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Pflugers Arch. 2007 Feb;453(5):719-34. Epub 2006 Oct 13.

The peroxisomal ABC transporter family.

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Department of Clinical Chemistry and Pediatrics, Emma Children's Hospital, Laboratory Genetic Metabolic Diseases, University of Amsterdam, Academic Medical Center, Amsterdam, The Netherlands.


This review describes the current state of knowledge about the ABCD family of peroxisomal half adenosine-triphosphate-binding cassette (ABC) transporters. ABCDs are predicted to be present in a variety of eukaryotic organisms, although at present, only ABCDs in the yeast Saccharomyces cerevisiae, the plant Arabidopsis thaliana, and different mammalian species have been identified and characterized to any significant extent. The functional role of none of these ABCDs has been established definitively and awaits successful reconstitution of ABCDs, either as homo- or heterodimers into liposomes, followed by transport studies. Data obtained in S. cerevisiae suggest that the two ABCDs, which have been identified in this organism, form a heterodimer, which actually transports acyl coenzyme A esters across the peroxisomal membrane. In mammals, four ABCDs have been identified, of which one [adrenoleukodystrophy protein (ALDP)] has been implicated in the transport of the coenzyme A esters of very-long-chain fatty acids. Mutations in the gene (ABCD1) encoding ALDP are the cause of a severe X-linked disease, called X-linked adrenoleukodystrophy. The availability of mutant mice in which Abcd1, Abcd2, or Abcd3 have been disrupted will help to resolve the true role of the peroxisomal half-ABC transporters.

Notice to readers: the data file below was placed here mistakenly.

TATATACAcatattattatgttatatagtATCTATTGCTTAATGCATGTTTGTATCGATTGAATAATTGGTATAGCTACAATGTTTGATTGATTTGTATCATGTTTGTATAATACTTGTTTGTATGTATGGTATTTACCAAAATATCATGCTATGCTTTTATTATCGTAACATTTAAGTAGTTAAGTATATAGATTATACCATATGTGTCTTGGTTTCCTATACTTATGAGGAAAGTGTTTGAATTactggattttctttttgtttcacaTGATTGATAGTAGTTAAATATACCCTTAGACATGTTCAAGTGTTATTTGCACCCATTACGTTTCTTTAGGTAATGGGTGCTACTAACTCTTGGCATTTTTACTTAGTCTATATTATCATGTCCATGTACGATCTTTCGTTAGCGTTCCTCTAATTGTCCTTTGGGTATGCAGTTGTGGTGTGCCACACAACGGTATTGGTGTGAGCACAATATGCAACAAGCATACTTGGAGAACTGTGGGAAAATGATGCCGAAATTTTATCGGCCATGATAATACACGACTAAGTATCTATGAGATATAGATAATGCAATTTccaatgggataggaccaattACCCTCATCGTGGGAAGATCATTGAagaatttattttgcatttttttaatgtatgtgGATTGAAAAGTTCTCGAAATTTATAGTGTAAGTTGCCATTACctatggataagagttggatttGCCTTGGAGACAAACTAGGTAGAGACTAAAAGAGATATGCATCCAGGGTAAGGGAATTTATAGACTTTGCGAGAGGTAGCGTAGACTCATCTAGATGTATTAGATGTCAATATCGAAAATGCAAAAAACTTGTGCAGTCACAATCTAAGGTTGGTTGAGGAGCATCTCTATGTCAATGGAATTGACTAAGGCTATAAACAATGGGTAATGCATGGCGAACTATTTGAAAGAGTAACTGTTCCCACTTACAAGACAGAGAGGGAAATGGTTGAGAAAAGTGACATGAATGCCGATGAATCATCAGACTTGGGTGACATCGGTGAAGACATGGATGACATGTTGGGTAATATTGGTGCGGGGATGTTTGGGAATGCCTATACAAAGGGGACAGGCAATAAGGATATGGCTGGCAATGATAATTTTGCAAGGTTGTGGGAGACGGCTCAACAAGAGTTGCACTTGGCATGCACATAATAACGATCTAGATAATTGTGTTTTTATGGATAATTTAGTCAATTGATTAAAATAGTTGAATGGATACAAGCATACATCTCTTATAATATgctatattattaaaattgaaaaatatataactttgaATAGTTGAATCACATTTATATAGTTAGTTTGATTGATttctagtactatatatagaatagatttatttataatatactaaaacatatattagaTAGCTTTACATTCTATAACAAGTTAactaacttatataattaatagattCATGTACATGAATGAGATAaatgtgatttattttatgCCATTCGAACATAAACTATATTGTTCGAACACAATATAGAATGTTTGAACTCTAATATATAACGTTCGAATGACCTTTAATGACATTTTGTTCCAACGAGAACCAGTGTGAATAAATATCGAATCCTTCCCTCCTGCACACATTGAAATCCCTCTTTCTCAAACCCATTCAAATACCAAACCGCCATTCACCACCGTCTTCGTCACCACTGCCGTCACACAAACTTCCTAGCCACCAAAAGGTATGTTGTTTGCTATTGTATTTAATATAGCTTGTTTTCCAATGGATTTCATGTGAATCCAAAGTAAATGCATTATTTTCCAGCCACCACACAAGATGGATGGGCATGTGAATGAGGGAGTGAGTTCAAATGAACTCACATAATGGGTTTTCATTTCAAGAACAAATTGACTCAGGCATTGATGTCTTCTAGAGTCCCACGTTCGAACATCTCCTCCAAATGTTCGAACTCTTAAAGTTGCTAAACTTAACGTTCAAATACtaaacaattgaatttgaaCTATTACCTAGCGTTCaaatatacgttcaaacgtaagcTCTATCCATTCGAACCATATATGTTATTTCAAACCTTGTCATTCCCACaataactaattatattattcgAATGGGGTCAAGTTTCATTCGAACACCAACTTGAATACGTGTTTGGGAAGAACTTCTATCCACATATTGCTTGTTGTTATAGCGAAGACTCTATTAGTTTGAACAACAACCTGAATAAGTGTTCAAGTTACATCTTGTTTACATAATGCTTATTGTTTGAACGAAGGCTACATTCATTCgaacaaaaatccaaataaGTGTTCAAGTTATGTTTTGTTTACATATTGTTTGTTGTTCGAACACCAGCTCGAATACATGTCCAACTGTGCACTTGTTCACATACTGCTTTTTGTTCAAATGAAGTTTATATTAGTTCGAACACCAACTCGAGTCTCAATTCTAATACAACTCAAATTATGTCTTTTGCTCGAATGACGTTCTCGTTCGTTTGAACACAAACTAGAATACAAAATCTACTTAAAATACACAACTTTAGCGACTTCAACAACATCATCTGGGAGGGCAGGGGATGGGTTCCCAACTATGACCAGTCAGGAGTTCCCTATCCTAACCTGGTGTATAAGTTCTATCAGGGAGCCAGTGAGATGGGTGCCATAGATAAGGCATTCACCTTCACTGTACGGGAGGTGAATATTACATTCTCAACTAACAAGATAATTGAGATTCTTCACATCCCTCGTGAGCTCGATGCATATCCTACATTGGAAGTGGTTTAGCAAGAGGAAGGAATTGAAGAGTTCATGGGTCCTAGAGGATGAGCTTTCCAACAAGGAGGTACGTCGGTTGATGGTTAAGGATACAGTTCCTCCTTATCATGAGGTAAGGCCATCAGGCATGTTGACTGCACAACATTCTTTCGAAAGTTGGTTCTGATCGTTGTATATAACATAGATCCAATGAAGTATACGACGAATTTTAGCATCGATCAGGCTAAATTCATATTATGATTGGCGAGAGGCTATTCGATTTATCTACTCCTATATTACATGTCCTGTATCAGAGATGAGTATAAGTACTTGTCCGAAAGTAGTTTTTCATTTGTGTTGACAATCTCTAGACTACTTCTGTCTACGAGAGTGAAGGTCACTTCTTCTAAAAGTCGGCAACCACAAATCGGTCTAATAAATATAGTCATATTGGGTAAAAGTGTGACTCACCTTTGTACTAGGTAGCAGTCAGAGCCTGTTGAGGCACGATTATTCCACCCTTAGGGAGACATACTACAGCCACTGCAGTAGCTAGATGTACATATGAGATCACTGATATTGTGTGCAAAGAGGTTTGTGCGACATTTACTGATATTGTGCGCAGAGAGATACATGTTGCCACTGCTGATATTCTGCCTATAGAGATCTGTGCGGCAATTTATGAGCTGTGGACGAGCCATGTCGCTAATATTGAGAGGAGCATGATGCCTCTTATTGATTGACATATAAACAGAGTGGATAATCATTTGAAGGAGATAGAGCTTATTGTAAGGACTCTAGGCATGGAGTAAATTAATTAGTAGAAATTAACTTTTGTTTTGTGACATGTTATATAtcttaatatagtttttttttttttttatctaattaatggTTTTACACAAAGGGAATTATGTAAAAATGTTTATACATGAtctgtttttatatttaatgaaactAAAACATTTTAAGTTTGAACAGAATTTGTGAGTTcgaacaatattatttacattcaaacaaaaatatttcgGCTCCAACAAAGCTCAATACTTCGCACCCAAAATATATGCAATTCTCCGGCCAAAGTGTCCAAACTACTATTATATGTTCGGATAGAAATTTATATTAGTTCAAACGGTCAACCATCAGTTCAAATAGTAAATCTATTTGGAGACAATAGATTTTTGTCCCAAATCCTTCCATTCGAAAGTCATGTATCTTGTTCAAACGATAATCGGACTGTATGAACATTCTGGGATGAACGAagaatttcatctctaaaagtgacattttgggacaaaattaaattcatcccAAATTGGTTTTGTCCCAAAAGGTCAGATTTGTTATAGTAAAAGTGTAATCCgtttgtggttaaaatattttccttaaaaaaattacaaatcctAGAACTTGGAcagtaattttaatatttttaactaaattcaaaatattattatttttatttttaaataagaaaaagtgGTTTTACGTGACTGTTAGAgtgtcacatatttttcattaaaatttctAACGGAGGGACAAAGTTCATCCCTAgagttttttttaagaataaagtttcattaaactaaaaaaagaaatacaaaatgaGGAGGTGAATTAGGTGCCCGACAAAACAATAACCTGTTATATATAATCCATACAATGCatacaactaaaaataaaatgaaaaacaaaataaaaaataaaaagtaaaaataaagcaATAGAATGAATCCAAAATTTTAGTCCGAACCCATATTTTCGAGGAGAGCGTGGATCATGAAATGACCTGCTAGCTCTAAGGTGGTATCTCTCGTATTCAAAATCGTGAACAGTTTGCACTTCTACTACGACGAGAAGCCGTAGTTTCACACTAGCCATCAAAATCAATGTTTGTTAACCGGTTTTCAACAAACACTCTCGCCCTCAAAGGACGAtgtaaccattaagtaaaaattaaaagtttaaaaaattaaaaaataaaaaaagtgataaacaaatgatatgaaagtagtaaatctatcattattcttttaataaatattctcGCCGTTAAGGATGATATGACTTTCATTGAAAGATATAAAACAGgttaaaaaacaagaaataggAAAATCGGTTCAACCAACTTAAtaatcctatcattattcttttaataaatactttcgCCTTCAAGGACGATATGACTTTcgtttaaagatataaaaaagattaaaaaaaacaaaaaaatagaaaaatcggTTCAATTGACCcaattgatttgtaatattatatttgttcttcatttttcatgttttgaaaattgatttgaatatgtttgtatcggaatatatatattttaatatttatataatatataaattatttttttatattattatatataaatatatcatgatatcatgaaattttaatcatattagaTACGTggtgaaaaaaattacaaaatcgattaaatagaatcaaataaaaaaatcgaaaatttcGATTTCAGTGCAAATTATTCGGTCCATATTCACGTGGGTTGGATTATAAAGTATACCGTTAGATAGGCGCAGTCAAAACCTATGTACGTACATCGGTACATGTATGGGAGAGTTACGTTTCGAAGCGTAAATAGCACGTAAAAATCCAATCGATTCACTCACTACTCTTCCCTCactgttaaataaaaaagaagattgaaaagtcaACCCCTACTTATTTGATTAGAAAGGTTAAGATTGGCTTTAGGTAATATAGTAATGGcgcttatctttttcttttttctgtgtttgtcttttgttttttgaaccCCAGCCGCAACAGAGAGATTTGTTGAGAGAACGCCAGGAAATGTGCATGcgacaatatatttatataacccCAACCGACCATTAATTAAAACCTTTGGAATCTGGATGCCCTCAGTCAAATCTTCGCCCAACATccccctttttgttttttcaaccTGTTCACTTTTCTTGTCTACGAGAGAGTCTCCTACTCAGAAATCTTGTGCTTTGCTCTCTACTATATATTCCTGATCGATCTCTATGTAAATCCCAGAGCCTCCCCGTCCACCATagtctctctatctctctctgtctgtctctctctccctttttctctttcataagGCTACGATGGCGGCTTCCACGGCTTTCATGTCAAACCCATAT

[Indexed for MEDLINE]

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